The Ptuj wine cellar (Ptujska Klet) was founded in 1239, and is the oldest Slovenian wine producer with the oldest wine producing heritage in the country. The terroir and the vineyards surrounding Ptuj offer outstanding conditions for producing distinctive wines. All grapes are hand harvested and sorted. The winemakers of the Ptujska Klet produce wines using both traditional and modern methods but always making the wine with a natural touch, focusing on the characteristics of the grape variety. Pullus is one of the brands of Ptujska Klet with wines that are particularly focused on the aromas and flavors of the grape varieties.

The Pullus 2012 sauvignon blanc is blended from fruit from two hillside vineyards (Haloze and Srednje Slovenske) around the city of Ptuj in the Lower Styria (Štajerska) region in Northeastern Slovenia. The harvest of 2012 was one of the best experienced in the region in recent years. All the hand-picked grapes are macerated for 8 to 24 hours, with stainless steel tank fermentation, and with 100% aging on the lees.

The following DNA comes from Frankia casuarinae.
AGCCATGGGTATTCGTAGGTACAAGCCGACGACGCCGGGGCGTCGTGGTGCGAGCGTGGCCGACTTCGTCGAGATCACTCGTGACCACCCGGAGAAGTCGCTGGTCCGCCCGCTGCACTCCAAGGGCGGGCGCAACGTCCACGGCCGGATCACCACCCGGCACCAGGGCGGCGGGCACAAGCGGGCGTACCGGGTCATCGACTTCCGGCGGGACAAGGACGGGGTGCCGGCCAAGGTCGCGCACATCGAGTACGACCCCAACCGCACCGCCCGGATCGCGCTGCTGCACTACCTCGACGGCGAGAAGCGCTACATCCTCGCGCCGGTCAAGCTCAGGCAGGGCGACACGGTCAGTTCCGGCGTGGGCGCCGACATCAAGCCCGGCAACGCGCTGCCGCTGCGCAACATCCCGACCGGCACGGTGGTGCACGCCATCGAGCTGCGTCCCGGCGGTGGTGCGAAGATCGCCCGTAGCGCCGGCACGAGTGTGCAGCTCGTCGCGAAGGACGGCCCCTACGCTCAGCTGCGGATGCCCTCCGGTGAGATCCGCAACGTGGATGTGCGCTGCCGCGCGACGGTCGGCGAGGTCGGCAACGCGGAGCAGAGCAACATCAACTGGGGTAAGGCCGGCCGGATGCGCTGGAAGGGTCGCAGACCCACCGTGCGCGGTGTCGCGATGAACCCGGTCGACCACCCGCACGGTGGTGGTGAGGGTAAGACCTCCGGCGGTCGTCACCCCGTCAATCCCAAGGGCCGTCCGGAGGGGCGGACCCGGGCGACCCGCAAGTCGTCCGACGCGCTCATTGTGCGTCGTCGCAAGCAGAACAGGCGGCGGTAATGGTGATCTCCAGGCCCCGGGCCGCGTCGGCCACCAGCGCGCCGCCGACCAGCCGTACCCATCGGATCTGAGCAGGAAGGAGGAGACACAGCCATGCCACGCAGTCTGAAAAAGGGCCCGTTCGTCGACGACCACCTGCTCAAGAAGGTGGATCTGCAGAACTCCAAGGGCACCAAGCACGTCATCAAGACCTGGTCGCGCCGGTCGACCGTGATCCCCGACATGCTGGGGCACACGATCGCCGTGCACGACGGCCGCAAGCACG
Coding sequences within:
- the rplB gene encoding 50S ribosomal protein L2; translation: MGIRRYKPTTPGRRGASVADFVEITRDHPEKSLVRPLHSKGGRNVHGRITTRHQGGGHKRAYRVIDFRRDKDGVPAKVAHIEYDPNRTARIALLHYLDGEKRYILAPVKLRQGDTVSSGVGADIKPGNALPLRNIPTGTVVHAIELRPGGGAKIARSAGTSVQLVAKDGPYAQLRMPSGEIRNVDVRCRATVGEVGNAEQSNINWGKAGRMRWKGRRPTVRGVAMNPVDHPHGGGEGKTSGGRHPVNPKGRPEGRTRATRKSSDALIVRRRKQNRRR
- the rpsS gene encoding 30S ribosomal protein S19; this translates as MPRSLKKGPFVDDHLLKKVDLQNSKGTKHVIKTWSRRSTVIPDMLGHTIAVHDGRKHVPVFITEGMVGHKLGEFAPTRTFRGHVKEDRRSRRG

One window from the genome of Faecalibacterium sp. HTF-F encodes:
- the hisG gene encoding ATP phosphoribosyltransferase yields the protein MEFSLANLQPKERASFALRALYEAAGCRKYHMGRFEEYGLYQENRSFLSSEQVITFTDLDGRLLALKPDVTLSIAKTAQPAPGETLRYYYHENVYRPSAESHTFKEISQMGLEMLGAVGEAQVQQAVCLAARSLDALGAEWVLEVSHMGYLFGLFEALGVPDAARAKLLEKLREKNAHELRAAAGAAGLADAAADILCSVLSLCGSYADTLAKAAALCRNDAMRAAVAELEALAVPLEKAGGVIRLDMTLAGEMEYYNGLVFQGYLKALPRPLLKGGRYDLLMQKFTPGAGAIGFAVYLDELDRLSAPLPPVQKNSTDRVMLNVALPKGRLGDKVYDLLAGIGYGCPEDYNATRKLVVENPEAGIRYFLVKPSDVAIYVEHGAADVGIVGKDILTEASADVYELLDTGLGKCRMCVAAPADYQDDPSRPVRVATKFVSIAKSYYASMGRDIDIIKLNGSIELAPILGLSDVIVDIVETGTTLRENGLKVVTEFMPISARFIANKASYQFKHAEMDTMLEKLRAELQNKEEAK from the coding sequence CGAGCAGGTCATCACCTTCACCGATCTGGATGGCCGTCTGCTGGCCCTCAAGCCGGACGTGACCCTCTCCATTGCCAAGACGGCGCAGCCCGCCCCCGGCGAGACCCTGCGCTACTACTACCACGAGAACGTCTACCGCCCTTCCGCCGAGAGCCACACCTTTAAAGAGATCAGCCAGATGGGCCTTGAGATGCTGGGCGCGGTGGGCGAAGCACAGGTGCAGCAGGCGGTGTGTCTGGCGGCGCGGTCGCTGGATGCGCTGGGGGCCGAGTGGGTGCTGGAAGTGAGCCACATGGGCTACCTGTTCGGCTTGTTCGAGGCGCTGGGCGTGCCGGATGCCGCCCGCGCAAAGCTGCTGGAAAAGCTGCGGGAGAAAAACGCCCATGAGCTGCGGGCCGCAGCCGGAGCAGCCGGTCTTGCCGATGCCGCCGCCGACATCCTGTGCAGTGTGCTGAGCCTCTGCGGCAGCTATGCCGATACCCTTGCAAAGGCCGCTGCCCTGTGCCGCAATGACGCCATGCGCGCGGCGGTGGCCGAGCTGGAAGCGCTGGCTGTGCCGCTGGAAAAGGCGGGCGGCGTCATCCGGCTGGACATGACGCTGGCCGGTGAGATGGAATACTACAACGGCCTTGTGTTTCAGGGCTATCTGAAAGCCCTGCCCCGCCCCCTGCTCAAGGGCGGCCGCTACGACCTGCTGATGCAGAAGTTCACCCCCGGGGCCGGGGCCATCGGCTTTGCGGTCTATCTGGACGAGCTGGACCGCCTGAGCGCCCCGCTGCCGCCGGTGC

The wine is very light straw colored, with aromas of tropical fruit aromas as well as the classic grapefruit aroma and with a hint of green pepper. The wine is medium bodied with a well rounded balance of relatively high alcohol (13.5%) level, hefty acidity resulting in a wine that is mostly dry with some small amount of residual sugar.

This a very appealing sauvignon blanc, at the same time nothing like a New Zealand or Loire Valley sauvignon blanc, but more like a great pinot blanc, with the characteristic aromas and flavors of sauvignon blanc.

This is both a great sipping wine as well as a great food wine with summer vegetables, pastas, seafood and white meats. .